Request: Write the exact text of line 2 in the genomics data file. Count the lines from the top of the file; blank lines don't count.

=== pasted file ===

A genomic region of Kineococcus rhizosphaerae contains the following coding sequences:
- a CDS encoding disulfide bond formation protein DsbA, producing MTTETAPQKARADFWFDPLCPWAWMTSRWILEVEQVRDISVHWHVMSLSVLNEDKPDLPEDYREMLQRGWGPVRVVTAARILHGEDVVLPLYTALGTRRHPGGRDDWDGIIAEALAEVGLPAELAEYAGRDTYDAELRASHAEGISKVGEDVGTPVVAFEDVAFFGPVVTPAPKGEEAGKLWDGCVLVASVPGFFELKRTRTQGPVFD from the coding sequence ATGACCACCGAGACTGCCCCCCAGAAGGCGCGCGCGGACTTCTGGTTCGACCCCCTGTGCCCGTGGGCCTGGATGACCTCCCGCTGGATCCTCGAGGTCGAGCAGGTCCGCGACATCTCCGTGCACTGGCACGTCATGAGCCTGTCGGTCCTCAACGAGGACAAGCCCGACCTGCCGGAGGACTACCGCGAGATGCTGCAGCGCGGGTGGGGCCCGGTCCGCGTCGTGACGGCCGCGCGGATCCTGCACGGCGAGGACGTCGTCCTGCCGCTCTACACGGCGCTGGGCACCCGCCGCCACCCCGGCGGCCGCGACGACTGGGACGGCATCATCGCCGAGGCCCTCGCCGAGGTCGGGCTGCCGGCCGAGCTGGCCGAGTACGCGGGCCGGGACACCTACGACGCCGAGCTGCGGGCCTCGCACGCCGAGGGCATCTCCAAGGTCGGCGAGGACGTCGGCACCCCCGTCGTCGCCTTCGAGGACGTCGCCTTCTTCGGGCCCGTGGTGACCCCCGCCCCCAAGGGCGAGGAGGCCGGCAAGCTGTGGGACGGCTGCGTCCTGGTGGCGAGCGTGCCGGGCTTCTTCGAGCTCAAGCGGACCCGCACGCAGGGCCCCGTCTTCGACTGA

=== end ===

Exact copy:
- a CDS encoding disulfide bond formation protein DsbA, producing MTTETAPQKARADFWFDPLCPWAWMTSRWILEVEQVRDISVHWHVMSLSVLNEDKPDLPEDYREMLQRGWGPVRVVTAARILHGEDVVLPLYTALGTRRHPGGRDDWDGIIAEALAEVGLPAELAEYAGRDTYDAELRASHAEGISKVGEDVGTPVVAFEDVAFFGPVVTPAPKGEEAGKLWDGCVLVASVPGFFELKRTRTQGPVFD from the coding sequence ATGACCACCGAGACTGCCCCCCAGAAGGCGCGCGCGGACTTCTGGTTCGACCCCCTGTGCCCGTGGGCCTGGATGACCTCCCGCTGGATCCTCGAGGTCGAGCAGGTCCGCGACATCTCCGTGCACTGGCACGTCATGAGCCTGTCGGTCCTCAACGAGGACAAGCCCGACCTGCCGGAGGACTACCGCGAGATGCTGCAGCGCGGGTGGGGCCCGGTCCGCGTCGTGACGGCCGCGCGGATCCTGCACGGCGAGGACGTCGTCCTGCCGCTCTACACGGCGCTGGGCACCCGCCGCCACCCCGGCGGCCGCGACGACTGGGACGGCATCATCGCCGAGGCCCTCGCCGAGGTCGGGCTGCCGGCCGAGCTGGCCGAGTACGCGGGCCGGGACACCTACGACGCCGAGCTGCGGGCCTCGCACGCCGAGGGCATCTCCAAGGTCGGCGAGGACGTCGGCACCCCCGTCGTCGCCTTCGAGGACGTCGCCTTCTTCGGGCCCGTGGTGACCCCCGCCCCCAAGGGCGAGGAGGCCGGCAAGCTGTGGGACGGCTGCGTCCTGGTGGCGAGCGTGCCGGGCTTCTTCGAGCTCAAGCGGACCCGCACGCAGGGCCCCGTCTTCGACTGA